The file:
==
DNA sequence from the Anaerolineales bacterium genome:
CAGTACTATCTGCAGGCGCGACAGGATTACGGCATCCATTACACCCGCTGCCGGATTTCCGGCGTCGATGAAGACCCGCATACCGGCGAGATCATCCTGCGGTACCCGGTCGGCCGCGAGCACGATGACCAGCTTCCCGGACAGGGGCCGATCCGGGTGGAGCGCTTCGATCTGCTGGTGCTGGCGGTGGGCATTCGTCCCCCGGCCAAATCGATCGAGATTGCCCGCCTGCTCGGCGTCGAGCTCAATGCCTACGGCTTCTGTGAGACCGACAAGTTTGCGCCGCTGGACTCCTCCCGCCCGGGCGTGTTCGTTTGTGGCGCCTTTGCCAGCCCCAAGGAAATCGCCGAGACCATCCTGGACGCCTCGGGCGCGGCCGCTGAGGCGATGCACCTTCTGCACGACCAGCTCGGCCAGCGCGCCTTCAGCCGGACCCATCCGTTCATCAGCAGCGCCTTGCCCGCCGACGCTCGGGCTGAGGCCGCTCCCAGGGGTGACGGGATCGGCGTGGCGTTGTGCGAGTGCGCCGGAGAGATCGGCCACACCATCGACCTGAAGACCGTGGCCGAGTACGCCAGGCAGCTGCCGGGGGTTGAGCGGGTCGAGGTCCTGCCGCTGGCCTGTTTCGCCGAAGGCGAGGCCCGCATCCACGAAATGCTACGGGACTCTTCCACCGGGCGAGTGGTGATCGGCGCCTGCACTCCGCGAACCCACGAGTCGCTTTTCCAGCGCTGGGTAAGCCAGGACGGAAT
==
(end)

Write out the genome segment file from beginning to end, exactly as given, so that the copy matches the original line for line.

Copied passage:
DNA sequence from the Anaerolineales bacterium genome:
CAGTACTATCTGCAGGCGCGACAGGATTACGGCATCCATTACACCCGCTGCCGGATTTCCGGCGTCGATGAAGACCCGCATACCGGCGAGATCATCCTGCGGTACCCGGTCGGCCGCGAGCACGATGACCAGCTTCCCGGACAGGGGCCGATCCGGGTGGAGCGCTTCGATCTGCTGGTGCTGGCGGTGGGCATTCGTCCCCCGGCCAAATCGATCGAGATTGCCCGCCTGCTCGGCGTCGAGCTCAATGCCTACGGCTTCTGTGAGACCGACAAGTTTGCGCCGCTGGACTCCTCCCGCCCGGGCGTGTTCGTTTGTGGCGCCTTTGCCAGCCCCAAGGAAATCGCCGAGACCATCCTGGACGCCTCGGGCGCGGCCGCTGAGGCGATGCACCTTCTGCACGACCAGCTCGGCCAGCGCGCCTTCAGCCGGACCCATCCGTTCATCAGCAGCGCCTTGCCCGCCGACGCTCGGGCTGAGGCCGCTCCCAGGGGTGACGGGATCGGCGTGGCGTTGTGCGAGTGCGCCGGAGAGATCGGCCACACCATCGACCTGAAGACCGTGGCCGAGTACGCCAGGCAGCTGCCGGGGGTTGAGCGGGTCGAGGTCCTGCCGCTGGCCTGTTTCGCCGAAGGCGAGGCCCGCATCCACGAAATGCTACGGGACTCTTCCACCGGGCGAGTGGTGATCGGCGCCTGCACTCCGCGAACCCACGAGTCGCTTTTCCAGCGCTGGGTAAGCCAGGACGGAAT